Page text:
Sunday, June 17, 2018

The Dagger Affair, The Man from U.N.C.L.E. #4

TV tie-in novels might not be one of the more respectable literary genres but then pulp fiction has never been respectable either and that’s never put me off. In fact TV tie-in novels are in some ways a modern version of the Victorian penny dreadfuls and dime novels and early 20th century pulp fiction - pure entertainment with no literary pretensions whatsoever.

I’ve recently found myself developing a mild interest in this ever so slightly disreputable field which ties in neatly with my enthusiasm for cult television of the 1960s and 1970s. I’m going to be posting occasional reviews of such books on my Cult TV Lounge blog, the first cab off the rank being one of the many Man from U.N.C.L.E. tie-in novels. Here’s the link to the fourth of this series of novels, David McDaniel's The Dagger Affair.

Thursday, June 14, 2018

The Budapest Parade Murders

The very considerable literary output (amounting to 78 novels) of American writer Francis Van Wyck Mason (1901-1978) included detective fiction, adventure stories, historical fiction and spy thrillers. This included twenty-six spy novels featuring Captain (later Colonel) Hugh North, a U.S. Army officer assigned to G-2 (Military Intelligence).

The Budapest Parade Murders appeared in 1935 and was the eighth of the Hugh North books.

The action starts on board a train, which is always promising. A daring assassination attempt has taken place on board the Budapest Express. The intended victim is Sir William Woodman, a prominent pacifist on his way to a disarmament conference. Sir William has collected damning evidence in the form of letters that arms manufacturers are actively involved in trying to start another world war. Unfortunately the would-be assassin succeeded in stealing the letters.

By a stroke of good fortune Captain Hugh North just happens to be aboard the Budapest Express. Also aboard is Major Kilgour of British Intelligence. Perhaps less fortunate is the presence of a pushy American newspaperman.

The disarmament conference is now very much endangered but actually it’s worse than that. The assassination has triggered a wave of mutual recriminations and suspicions and has created an atmosphere with sinister echoes of 1914. If those responsible for the outrage on the Budapest Express cannot be exposed it is not impossible that war will be the result. The Hungarian police are happy to have the assistance of both Captain North and Major Kilgour. Undertaking an investigation in a foreign country is obviously tricky, but it’s North’s job to carry out such delicate missions.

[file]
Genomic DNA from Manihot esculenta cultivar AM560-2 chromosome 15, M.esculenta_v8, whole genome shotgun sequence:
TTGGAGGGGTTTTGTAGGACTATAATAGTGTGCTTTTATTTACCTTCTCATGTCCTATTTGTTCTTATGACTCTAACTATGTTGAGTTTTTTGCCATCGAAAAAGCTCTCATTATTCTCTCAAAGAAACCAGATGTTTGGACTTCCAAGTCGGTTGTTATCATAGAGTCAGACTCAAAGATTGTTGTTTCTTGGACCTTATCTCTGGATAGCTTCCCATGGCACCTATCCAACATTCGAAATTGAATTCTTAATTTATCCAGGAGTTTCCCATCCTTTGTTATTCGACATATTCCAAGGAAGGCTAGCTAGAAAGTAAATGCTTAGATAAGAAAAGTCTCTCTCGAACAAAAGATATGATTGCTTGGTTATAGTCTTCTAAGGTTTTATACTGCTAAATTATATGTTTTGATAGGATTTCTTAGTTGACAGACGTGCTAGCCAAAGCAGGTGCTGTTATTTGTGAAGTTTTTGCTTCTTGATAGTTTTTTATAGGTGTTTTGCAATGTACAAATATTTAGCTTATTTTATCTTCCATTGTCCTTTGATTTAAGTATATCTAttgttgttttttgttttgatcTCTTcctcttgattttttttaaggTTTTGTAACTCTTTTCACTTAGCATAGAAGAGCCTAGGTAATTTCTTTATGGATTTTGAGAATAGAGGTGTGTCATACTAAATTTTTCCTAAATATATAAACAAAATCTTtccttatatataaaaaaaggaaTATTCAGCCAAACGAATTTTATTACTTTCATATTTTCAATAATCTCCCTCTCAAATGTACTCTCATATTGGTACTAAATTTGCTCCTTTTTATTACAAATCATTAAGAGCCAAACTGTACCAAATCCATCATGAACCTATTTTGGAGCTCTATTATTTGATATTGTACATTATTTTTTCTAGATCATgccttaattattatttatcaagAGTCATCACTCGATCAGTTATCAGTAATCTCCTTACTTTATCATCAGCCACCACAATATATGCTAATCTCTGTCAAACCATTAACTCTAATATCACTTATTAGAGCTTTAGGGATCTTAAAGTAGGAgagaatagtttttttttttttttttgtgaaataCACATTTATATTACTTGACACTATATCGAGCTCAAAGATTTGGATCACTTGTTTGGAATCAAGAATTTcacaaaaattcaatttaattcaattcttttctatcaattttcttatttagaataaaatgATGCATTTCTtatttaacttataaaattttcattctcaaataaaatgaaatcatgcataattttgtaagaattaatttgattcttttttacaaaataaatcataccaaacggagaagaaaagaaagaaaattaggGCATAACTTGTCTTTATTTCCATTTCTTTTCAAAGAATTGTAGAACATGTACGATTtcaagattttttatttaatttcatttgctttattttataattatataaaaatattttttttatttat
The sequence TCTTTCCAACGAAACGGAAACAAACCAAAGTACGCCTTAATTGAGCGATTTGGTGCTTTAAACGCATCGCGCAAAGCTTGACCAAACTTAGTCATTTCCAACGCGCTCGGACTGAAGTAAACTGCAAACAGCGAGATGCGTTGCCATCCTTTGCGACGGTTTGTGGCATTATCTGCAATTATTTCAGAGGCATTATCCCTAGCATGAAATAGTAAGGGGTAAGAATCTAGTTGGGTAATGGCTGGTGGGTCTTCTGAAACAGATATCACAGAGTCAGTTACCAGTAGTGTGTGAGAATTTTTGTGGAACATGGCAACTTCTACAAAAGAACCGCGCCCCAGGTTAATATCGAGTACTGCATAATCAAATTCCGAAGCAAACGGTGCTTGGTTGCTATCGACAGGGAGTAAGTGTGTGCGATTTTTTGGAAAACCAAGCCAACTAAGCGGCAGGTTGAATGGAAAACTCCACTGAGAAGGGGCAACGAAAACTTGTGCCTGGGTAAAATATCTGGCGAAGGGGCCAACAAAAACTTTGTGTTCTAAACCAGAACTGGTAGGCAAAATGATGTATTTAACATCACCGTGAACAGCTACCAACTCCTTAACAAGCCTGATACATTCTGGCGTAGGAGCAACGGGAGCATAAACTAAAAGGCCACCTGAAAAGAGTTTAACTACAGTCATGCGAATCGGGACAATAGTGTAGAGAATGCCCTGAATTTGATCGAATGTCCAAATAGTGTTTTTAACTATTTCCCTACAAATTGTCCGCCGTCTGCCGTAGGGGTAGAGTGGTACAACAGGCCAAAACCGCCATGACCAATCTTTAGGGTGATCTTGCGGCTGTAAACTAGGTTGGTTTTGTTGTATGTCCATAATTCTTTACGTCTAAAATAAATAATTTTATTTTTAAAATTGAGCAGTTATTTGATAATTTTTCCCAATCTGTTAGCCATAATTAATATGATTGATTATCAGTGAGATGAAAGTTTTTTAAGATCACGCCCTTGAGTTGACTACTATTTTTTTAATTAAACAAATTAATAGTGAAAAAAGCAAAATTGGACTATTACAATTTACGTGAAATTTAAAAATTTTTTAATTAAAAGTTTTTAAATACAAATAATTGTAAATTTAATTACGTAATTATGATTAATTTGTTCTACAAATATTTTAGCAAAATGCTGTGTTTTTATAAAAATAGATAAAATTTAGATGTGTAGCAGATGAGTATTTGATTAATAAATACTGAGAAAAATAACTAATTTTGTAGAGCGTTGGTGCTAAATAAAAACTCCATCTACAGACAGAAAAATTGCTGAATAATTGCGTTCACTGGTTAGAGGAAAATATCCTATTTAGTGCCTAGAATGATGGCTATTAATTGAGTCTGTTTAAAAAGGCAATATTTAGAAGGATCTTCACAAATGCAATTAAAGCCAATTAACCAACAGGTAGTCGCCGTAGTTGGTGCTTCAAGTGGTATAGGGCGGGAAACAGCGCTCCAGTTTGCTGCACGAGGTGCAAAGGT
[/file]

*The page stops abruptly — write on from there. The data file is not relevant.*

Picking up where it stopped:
Of course it’s not entirely a straightforward criminal investigation. Hugh North certainly has the skills of a detective but he is an American intelligence agent and he must put American interests first. Major Kilgour, being a British intelligence agent, will also doubtless be putting British interests first. And the Hungarian Chief of Police obviously will be concerned about Hungary’s interests. These three men all sincerely want to avoid war but there is considerable potential for conflicts of interest.

The Hugh North spy tales contain their fair share of action but they’re also reasonably gritty and realistic (certainly much more so than many of the other popular spy thrillers of the 20s and 30s). They’re also surprisingly quite cynical. There’s a good deal of corruption in high places and there are plenty of powerful people who would cheerfully start a war if they stood to gain by it. While North is definitely a patriotic American he is realistic enough to accept the reality that America does not always have entirely clean hands, and that Americans can be as corrupt as anyone else. Diplomacy and espionage are tough games that are played without any concern for morality.

North is more a counter-espionage agent than a spy and he uses some of the techniques of the detective. There is a puzzle to be solved here. The identity of the assassin, and of the assassin’s accomplices, must be established and North has several clues that may help. He found a monocle and some tiny fragments of paper in the compartment in which Sir William was attacked.

In fact it’s structurally rather in the mode of the classic golden age detective story, and it even includes a floor plan! Mostly it’s the unravelling of a murder mystery but with thriller moments to add excitement and with the murder having implications for the fate of the whole world. Hugh North’s plan to unmask the villain involves bringing all the suspects together at a supper party in a palace - exactly the kind of thing you’d expect Hercule Poirot or Ellery Queen to come up with.

There are obviously none of the high-tech electronic gadgets that would become a feature of post-WW2 spy fiction but North does make use of science and technology, and there are what a few years earlier would have been described as infernal machines.

There are also deadly women. Quite a few deadly women. Some might be spies, some might be adventuresses, some might be femmes fatales. Pretty much all the female characters can be assumed to be potentially dangerous. Of course the same assumption can be made about pretty much all the male characters as well.